Hi! I’m guessing you mean you used a BC547 as the noise source. In that case, I’d be looking at how much noise you’re getting out of that transistor, as the overall gain of the circuit should be plenty if that noise source is good. Make sure it’s connected the right way and play with its emitter resistor. As for the filter, it’s not extreme, but should still give a clearly audible rolloff of the highs at one end, and at the other it should be noticeably thinner and brighter sounding. Components will vary though. If you’ve verified that everything is connected right, try adjust the RC values according to taste.

      • Bobby Zincone says :

        Yes, BC547 is the noise source – but I also used BC547 for the other transistors. It works though, the volume level has no problems, I was just thinking if it was possible to make it even more louder with this specific buffer circuit. Thanks for the advice, I’ll check the connections again, and adjust the values if needed. This was so much fun to create!

      • synthnerd says :

        I don’t know if you’d be able to get much more useful gain with this design to be honest, it’s already putting out about 5V p-p on a 9V supply. You could try adding another amp stage, or running it on a higher voltage. If you want a noise source for something like a Eurorack synth to go alongside oscillators etc, you could do worse than try this on 12V and see what happens…

  2. laura says :

    hi! very useful design i specially love the filter. i was thinkin about doin this w a lm386 and was wondering if puttin que opamp stage before the filter would be enough or would i need to reamplify after it too? was just wonderin why you amp before and after the filter and not just before it

    • laura says :

      for reference im usin this schematic (w the transistor inverted ofc bc i have a bc 547 https://i1.wp.com/farm3.static.flickr.com/2774/4501573713_c3fbc6d5a5_o.gif

      • synthnerd says :

        Hi! I’ll be honest and say I don’t know much about the LM386 except it’s more of an output amplifier, but from that diagram it looks like they’ve set it up to take the noise directly from the transistor stage without more amplification between. The reason for my multi-stage design is that you can add or remove bits to suit your purpose. The noise from a transistor can be very low, though it’s always worth testing a few to see what you get as it varies a lot. My circuit buffers that and, then filters it, then buffers it again for output. If you want to add the filter to your 386, try it before the op-amp.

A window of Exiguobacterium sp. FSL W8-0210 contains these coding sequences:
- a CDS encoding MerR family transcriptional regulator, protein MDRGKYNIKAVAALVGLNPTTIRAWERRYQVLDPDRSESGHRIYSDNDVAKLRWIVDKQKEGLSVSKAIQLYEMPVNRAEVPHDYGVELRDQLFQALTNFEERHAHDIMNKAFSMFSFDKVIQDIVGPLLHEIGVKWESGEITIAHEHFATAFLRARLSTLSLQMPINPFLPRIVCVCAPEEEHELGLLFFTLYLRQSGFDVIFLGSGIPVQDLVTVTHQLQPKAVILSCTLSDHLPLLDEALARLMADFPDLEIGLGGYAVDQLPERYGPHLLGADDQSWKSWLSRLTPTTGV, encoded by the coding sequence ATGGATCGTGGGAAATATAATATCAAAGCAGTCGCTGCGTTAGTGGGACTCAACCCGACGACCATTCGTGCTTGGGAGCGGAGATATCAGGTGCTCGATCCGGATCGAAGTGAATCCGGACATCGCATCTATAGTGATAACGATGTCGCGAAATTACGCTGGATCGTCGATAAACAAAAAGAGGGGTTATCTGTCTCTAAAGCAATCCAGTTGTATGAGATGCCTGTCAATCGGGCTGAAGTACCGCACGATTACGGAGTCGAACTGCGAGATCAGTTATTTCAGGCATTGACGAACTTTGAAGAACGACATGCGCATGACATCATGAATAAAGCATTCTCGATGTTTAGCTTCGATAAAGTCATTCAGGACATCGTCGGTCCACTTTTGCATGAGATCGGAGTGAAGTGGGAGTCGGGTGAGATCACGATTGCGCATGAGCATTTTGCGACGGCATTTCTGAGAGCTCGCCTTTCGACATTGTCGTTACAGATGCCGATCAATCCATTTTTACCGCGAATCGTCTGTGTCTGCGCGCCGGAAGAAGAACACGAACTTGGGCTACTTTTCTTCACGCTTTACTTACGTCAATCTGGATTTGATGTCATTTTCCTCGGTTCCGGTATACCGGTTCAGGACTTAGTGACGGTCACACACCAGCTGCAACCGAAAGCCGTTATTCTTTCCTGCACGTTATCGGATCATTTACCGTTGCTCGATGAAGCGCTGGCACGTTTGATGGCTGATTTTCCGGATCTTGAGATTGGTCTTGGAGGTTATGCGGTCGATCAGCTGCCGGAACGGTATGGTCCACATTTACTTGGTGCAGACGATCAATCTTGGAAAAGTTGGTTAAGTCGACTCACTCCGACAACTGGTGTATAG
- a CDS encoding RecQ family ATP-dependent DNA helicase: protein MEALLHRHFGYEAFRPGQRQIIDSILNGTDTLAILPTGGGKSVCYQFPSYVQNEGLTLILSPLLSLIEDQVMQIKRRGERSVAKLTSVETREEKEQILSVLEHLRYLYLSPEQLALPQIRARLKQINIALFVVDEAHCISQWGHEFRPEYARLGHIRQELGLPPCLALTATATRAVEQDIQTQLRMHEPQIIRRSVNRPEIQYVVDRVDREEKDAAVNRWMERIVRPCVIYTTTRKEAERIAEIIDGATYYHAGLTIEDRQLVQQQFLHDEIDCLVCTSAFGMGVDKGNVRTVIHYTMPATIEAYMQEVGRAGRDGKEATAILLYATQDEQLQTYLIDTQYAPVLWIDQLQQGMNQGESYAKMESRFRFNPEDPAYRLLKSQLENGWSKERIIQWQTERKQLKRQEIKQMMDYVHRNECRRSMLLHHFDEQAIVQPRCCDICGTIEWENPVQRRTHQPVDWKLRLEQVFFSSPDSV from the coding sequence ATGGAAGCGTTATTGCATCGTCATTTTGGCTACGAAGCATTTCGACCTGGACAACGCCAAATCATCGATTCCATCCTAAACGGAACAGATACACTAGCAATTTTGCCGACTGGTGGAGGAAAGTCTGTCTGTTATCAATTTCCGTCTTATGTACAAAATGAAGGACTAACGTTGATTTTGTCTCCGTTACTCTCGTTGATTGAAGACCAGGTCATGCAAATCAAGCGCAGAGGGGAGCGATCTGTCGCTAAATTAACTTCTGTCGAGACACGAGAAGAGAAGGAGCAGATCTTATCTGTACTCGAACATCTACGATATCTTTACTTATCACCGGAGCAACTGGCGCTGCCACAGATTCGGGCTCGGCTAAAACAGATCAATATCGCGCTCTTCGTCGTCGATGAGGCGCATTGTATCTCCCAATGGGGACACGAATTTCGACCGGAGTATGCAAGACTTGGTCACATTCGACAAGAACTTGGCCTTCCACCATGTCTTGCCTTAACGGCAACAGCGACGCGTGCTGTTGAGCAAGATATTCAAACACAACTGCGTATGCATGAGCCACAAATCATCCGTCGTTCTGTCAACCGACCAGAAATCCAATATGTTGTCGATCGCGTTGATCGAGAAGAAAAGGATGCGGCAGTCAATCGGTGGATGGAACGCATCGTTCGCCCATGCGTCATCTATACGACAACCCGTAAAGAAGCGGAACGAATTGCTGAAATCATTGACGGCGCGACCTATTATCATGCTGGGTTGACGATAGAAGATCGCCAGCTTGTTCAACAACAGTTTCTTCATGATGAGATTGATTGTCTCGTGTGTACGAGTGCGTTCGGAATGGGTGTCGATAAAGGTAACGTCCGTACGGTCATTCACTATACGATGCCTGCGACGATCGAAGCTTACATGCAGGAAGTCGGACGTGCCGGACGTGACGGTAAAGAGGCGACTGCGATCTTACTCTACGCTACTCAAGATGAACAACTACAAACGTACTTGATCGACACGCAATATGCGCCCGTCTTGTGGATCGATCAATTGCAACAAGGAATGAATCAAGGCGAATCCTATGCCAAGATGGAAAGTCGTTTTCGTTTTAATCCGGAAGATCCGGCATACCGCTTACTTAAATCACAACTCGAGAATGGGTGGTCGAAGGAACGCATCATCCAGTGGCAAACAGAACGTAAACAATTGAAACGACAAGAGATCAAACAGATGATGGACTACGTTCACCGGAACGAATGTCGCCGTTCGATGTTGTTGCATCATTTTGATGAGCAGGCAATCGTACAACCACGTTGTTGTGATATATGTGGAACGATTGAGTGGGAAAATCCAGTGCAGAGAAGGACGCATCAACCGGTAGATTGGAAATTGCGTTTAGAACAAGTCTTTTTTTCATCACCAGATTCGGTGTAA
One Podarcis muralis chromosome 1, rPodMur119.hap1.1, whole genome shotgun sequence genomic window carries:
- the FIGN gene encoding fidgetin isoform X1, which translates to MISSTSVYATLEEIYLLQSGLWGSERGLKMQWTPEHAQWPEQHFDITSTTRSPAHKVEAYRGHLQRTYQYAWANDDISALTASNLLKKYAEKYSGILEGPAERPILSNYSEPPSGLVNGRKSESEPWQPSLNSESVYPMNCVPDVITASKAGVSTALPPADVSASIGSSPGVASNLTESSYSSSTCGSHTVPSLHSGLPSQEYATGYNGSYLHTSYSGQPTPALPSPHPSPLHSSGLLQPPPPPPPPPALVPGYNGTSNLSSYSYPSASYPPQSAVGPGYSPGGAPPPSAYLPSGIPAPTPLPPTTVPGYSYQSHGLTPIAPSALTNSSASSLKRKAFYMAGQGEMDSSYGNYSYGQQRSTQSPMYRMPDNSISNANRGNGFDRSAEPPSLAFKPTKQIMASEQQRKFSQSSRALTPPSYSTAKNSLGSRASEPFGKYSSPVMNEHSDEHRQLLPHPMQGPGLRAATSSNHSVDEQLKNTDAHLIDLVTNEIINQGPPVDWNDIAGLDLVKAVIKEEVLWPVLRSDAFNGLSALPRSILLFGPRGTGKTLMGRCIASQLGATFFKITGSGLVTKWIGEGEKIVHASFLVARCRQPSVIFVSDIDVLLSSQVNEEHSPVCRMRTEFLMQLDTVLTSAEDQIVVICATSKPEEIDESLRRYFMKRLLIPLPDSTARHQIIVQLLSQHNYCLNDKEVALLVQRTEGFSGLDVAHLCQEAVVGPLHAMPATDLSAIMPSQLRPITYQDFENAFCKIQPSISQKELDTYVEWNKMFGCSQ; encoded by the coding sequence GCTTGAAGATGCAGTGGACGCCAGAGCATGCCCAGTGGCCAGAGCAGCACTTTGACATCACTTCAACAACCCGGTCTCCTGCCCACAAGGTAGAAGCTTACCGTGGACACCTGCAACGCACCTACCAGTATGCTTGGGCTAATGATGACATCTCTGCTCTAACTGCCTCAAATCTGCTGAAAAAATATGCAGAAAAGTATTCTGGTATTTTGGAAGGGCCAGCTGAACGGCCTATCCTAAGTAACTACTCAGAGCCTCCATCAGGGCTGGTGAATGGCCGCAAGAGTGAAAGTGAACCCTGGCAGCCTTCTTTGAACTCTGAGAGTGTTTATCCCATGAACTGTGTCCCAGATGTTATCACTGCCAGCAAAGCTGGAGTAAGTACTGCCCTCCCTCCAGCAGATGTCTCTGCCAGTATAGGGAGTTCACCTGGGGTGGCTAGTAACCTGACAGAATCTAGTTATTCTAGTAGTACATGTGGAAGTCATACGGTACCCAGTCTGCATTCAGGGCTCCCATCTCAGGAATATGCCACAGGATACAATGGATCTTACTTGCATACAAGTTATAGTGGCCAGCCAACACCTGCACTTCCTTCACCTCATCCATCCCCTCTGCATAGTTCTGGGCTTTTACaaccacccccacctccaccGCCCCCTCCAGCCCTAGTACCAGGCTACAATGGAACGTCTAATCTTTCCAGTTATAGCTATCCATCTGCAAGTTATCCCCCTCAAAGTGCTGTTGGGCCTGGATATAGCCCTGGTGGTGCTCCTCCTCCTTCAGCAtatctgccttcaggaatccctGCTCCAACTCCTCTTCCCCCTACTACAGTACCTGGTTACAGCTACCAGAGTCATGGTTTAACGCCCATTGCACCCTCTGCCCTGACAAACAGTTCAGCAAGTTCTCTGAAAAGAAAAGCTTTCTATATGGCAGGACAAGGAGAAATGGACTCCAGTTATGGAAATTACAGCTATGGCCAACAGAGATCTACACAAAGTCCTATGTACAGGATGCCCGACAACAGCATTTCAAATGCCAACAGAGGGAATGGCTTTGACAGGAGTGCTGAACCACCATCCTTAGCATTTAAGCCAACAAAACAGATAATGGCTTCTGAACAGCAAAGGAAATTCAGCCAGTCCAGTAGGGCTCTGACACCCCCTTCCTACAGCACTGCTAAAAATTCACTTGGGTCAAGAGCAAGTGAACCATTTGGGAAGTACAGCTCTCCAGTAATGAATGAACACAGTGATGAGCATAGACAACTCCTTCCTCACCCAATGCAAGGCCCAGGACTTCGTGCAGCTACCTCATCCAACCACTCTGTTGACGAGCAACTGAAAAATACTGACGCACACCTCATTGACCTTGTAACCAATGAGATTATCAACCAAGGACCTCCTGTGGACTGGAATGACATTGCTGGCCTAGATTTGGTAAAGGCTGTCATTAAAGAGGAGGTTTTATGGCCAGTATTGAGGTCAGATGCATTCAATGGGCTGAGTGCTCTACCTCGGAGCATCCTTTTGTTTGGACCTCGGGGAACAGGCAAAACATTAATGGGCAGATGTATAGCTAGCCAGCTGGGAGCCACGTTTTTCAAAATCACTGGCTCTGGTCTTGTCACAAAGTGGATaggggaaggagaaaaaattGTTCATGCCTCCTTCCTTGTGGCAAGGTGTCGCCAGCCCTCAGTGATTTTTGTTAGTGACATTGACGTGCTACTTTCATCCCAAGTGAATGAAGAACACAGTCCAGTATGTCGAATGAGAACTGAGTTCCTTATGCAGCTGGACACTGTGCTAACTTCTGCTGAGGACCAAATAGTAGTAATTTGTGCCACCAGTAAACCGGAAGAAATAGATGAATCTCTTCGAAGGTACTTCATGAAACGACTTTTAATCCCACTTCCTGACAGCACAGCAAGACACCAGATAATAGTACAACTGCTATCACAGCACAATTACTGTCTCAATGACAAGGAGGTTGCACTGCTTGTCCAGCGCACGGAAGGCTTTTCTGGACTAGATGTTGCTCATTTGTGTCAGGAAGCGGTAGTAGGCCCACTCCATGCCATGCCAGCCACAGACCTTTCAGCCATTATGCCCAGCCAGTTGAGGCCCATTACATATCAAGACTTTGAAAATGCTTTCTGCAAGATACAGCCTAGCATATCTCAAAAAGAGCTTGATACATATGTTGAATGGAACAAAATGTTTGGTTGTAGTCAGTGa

• laura says :

        yes you are right is more of an amplifier than op amp. ok so will try the transistor into the filter into the lm386. thanks šŸ™‚

  3. nixnoise says :

    Thanks! I’ve build it with BC547 as the noise source and first thing I’ve noticed is that there is a huge difference between the individual units. Some produce much more noise than others… I also used an op-amp for the amplification since I need more V p-p for my eurorack! šŸ™‚

    • synthnerd says :

      Transistor noise is so variable! Always try a few before committing to one, for sure. Op-amp gain needs to be high for this kind of thing, and that can affect the frequency content. A story for another day. Enjoy!

      • nixnoise says :

        aha.. that would be interesting to know. how does the op-amp affect the frequency content? can we make this more controllable? šŸ™‚ cheers!

      • synthnerd says :

        Look up ‘gain bandwidth product’. It’s a non-negotiable property but we can afford to be not very fussy for a lot of basic synth circuits.

  4. J says :

    Hi. Iā€™m a newbie and wondered can you explain a bit more about how the hi/Lo pass filter works? Eg the capacitor C5 should have a resistor on the output side to act as a hi pass filter so is that resistor R5 plus RV1?

    There seem to be too many resistors. Also is there some power loss as the out put from one filter will not go to out but be recycled into the other? Thanks.

    • synthnerd says :

      Good questions. In the first instance, I’d say imagine you’ve got the pot panned hard left. This effectively grounds R6. What does the rest of this section look like to the input now? Then pan the pot hard right, which effectively puts ground between R4 and R5. What does the input see now?

      As for power loss, it’s only a simple circuit, there are lots of ways it’s not perfect. Adding the final gain stage brings the signal back up for running into a mixer etc.

  5. paula says :

    This is very nice, thank you! Kinda makes me want to make synths again